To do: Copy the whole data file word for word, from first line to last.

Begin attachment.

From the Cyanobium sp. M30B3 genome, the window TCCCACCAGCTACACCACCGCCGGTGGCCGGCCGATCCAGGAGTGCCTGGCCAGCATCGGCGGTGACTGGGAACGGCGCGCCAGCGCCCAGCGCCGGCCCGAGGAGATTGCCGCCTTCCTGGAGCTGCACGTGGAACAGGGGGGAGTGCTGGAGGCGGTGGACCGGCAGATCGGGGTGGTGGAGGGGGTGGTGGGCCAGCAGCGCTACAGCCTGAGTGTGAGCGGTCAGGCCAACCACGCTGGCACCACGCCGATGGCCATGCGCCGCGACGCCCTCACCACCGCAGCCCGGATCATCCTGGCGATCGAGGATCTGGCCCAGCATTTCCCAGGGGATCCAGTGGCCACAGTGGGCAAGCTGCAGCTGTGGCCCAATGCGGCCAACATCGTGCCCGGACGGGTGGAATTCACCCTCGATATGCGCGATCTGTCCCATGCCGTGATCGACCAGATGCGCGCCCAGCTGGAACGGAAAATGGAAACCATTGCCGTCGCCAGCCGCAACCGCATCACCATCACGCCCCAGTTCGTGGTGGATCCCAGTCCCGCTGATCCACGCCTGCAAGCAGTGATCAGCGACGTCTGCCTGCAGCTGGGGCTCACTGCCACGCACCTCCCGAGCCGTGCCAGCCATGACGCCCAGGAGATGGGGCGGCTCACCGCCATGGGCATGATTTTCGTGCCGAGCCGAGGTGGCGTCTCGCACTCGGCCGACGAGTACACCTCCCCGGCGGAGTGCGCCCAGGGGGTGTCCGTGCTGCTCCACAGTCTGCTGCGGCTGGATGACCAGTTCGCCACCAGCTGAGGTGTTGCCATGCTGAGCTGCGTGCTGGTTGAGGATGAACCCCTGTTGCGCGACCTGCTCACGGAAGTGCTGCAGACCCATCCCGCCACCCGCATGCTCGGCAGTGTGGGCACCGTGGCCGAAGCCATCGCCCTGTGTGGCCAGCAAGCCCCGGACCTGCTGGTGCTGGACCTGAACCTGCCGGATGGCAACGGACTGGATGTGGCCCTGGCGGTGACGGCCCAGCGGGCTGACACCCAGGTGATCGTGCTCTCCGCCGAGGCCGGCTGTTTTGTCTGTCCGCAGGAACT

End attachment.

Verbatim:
From the Cyanobium sp. M30B3 genome, the window TCCCACCAGCTACACCACCGCCGGTGGCCGGCCGATCCAGGAGTGCCTGGCCAGCATCGGCGGTGACTGGGAACGGCGCGCCAGCGCCCAGCGCCGGCCCGAGGAGATTGCCGCCTTCCTGGAGCTGCACGTGGAACAGGGGGGAGTGCTGGAGGCGGTGGACCGGCAGATCGGGGTGGTGGAGGGGGTGGTGGGCCAGCAGCGCTACAGCCTGAGTGTGAGCGGTCAGGCCAACCACGCTGGCACCACGCCGATGGCCATGCGCCGCGACGCCCTCACCACCGCAGCCCGGATCATCCTGGCGATCGAGGATCTGGCCCAGCATTTCCCAGGGGATCCAGTGGCCACAGTGGGCAAGCTGCAGCTGTGGCCCAATGCGGCCAACATCGTGCCCGGACGGGTGGAATTCACCCTCGATATGCGCGATCTGTCCCATGCCGTGATCGACCAGATGCGCGCCCAGCTGGAACGGAAAATGGAAACCATTGCCGTCGCCAGCCGCAACCGCATCACCATCACGCCCCAGTTCGTGGTGGATCCCAGTCCCGCTGATCCACGCCTGCAAGCAGTGATCAGCGACGTCTGCCTGCAGCTGGGGCTCACTGCCACGCACCTCCCGAGCCGTGCCAGCCATGACGCCCAGGAGATGGGGCGGCTCACCGCCATGGGCATGATTTTCGTGCCGAGCCGAGGTGGCGTCTCGCACTCGGCCGACGAGTACACCTCCCCGGCGGAGTGCGCCCAGGGGGTGTCCGTGCTGCTCCACAGTCTGCTGCGGCTGGATGACCAGTTCGCCACCAGCTGAGGTGTTGCCATGCTGAGCTGCGTGCTGGTTGAGGATGAACCCCTGTTGCGCGACCTGCTCACGGAAGTGCTGCAGACCCATCCCGCCACCCGCATGCTCGGCAGTGTGGGCACCGTGGCCGAAGCCATCGCCCTGTGTGGCCAGCAAGCCCCGGACCTGCTGGTGCTGGACCTGAACCTGCCGGATGGCAACGGACTGGATGTGGCCCTGGCGGTGACGGCCCAGCGGGCTGACACCCAGGTGATCGTGCTCTCCGCCGAGGCCGGCTGTTTTGTCTGTCCGCAGGAACT